Gunning For Hits #3 // Review
1980s record company A&R guy Martin Mills is in over his head. He’s working with a hot new band that ’s about to make it big. He’s also managed to negotiate a deal with his personal pop music idol. There’s a cash flow problem and a bodyguard has come to recognize him as a former hitman. So things are going to get complicated as Jeff Rougvie’s Gunning For Hits drops its third issue. With all the pieces in place, Mills delivers a story of increasing complexity accompanied by an equally entertaining “Back Matter” essay on life in the music industry. Art is brought to the page by Moritat. Casey Silver handles the colors.
As the issue opens, fading Bowie-esque pop music icon Brian Slade is meeting with his manager. She’s there to introduce a dose of reality to someone who is lost somewhere else. It’s 6 a.m. on May 17th, 1987. Things are only going to get more complicated as the day progresses. Martin Mills has a meeting with Slade later-on in the day, but before he can make it in, he’s accosted by Slade’s bodyguard--an old accomplice of Mills’ from his days as a hitman. The bodyguard wants Mills to get him the type of work he’d done in the past and he’s not afraid to use any leverage he can to drag him back into a life he thought he’d put behind him.
Rougvie chooses the inauspicious date of May 18th, 1987 as a rather important day in the lives of hitman/record guy Martin Mills. The dawn-to-late-night format of the issue serves it well as the narrative passes from Slade to Mills to Mills’ bodyguard and back. It glides gracefully through the first 18 pages of the issue. The rest is given to Rougvie’s fascinating text-based prose as he writes about the truth behind the glamor of the music industry. It goes without saying that “the truth behind the glamor of the music industry,” is tremendously cliche. Rougvie manages to dissect the artistic and business life of a rockstar with perspicaciously concise text. He does so without having to use annoying words like “perspicacious.” It’s a very approachable narrative style. The text feels like something he might mention over a couple of beers at a bar somewhere. You don’t have to buy him a beer, though. Just buy his comic.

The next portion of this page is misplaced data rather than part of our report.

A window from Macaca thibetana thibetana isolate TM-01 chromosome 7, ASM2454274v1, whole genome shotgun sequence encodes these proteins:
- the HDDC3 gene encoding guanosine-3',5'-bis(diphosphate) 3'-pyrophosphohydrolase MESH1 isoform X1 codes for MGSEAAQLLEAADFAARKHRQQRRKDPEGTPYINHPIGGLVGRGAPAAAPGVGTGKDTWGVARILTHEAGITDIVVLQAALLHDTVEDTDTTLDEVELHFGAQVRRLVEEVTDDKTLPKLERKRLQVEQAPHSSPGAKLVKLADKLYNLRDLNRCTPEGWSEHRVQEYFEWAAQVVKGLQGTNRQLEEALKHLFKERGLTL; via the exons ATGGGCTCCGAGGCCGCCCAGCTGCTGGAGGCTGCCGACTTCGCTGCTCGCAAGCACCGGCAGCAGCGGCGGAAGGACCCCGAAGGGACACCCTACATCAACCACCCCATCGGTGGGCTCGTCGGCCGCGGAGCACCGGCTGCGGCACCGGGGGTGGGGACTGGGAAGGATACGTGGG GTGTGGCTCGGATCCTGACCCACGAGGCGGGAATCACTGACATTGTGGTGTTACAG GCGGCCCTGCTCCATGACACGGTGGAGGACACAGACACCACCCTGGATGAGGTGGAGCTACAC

There’s absolutely NO violent physical action in this issue. None at all. The fact that this comes across as being visually dynamic at all in spite of this is due in large part to the efforts of artist Moritat. Subtle changes in facial expression deliver a very moody emotional drama. Faithfully-rendered New York architecture in the background give the setting of the comic book a solid physical backbone. The gradual changes in light over the course of May 18th, 1987 of beautifully brought to the page by Casey Silver, who also manages a few beautiful moments of drama. The depth that Silver’s colors lend to the face of Slade at the end of the issue’s first scene close the scene on a particularly sinister note. Elsewhere the swirling smoke of Martin’s cigarette curls into the lush green in the background of Central Park South at 2 pm. At issue’s end, Slade’s playing with the new act and there’s a rich, radioactive orangish red in the background. It’s a very dynamic palette that Silver’s playing with. That palette is being brought to the page with a sharp sense of discipline.
Once again, Rougvie, Mills and Silver put together a very novel and unique style of story to the comics page. In these first three issues, Rougvie and company have painstakingly drawn a very distinctive narrative onto the page. There might be a bit of a jarring cut between the story and the “Back Matter” at issue’s end and there might not be a clear sense of where things might be at the beginning of the next issue, but this third issue of Gunning For Hits feels nearly flawless nonetheless.